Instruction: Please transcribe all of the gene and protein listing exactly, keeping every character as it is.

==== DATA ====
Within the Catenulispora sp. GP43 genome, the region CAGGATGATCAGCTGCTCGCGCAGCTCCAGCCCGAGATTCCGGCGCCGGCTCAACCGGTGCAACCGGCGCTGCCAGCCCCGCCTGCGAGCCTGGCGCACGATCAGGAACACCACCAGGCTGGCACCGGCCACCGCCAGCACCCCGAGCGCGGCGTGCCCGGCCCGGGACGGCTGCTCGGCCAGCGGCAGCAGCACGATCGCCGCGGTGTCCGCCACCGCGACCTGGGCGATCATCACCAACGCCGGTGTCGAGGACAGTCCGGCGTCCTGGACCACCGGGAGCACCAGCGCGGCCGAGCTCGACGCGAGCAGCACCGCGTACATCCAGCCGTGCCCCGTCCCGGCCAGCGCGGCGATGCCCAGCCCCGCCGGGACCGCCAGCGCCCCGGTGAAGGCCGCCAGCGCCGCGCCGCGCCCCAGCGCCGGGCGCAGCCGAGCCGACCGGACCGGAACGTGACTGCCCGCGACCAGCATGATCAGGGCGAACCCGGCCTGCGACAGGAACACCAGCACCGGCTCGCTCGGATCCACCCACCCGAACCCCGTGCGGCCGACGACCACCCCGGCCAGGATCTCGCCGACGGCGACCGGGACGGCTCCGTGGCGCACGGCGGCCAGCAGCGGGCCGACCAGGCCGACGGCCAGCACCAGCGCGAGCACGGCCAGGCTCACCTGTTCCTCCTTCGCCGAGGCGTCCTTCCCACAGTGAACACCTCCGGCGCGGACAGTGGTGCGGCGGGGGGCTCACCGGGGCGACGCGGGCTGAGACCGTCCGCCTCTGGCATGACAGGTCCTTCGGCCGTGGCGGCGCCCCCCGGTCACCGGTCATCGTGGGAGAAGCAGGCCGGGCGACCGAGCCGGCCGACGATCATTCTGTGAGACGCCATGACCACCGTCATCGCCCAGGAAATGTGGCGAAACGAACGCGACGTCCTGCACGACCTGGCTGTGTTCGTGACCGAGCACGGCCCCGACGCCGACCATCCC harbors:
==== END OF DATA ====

Within the Catenulispora sp. GP43 genome, the region CAGGATGATCAGCTGCTCGCGCAGCTCCAGCCCGAGATTCCGGCGCCGGCTCAACCGGTGCAACCGGCGCTGCCAGCCCCGCCTGCGAGCCTGGCGCACGATCAGGAACACCACCAGGCTGGCACCGGCCACCGCCAGCACCCCGAGCGCGGCGTGCCCGGCCCGGGACGGCTGCTCGGCCAGCGGCAGCAGCACGATCGCCGCGGTGTCCGCCACCGCGACCTGGGCGATCATCACCAACGCCGGTGTCGAGGACAGTCCGGCGTCCTGGACCACCGGGAGCACCAGCGCGGCCGAGCTCGACGCGAGCAGCACCGCGTACATCCAGCCGTGCCCCGTCCCGGCCAGCGCGGCGATGCCCAGCCCCGCCGGGACCGCCAGCGCCCCGGTGAAGGCCGCCAGCGCCGCGCCGCGCCCCAGCGCCGGGCGCAGCCGAGCCGACCGGACCGGAACGTGACTGCCCGCGACCAGCATGATCAGGGCGAACCCGGCCTGCGACAGGAACACCAGCACCGGCTCGCTCGGATCCACCCACCCGAACCCCGTGCGGCCGACGACCACCCCGGCCAGGATCTCGCCGACGGCGACCGGGACGGCTCCGTGGCGCACGGCGGCCAGCAGCGGGCCGACCAGGCCGACGGCCAGCACCAGCGCGAGCACGGCCAGGCTCACCTGTTCCTCCTTCGCCGAGGCGTCCTTCCCACAGTGAACACCTCCGGCGCGGACAGTGGTGCGGCGGGGGGCTCACCGGGGCGACGCGGGCTGAGACCGTCCGCCTCTGGCATGACAGGTCCTTCGGCCGTGGCGGCGCCCCCCGGTCACCGGTCATCGTGGGAGAAGCAGGCCGGGCGACCGAGCCGGCCGACGATCATTCTGTGAGACGCCATGACCACCGTCATCGCCCAGGAAATGTGGCGAAACGAACGCGACGTCCTGCACGACCTGGCTGTGTTCGTGACCGAGCACGGCCCCGACGCCGACCATCCC harbors: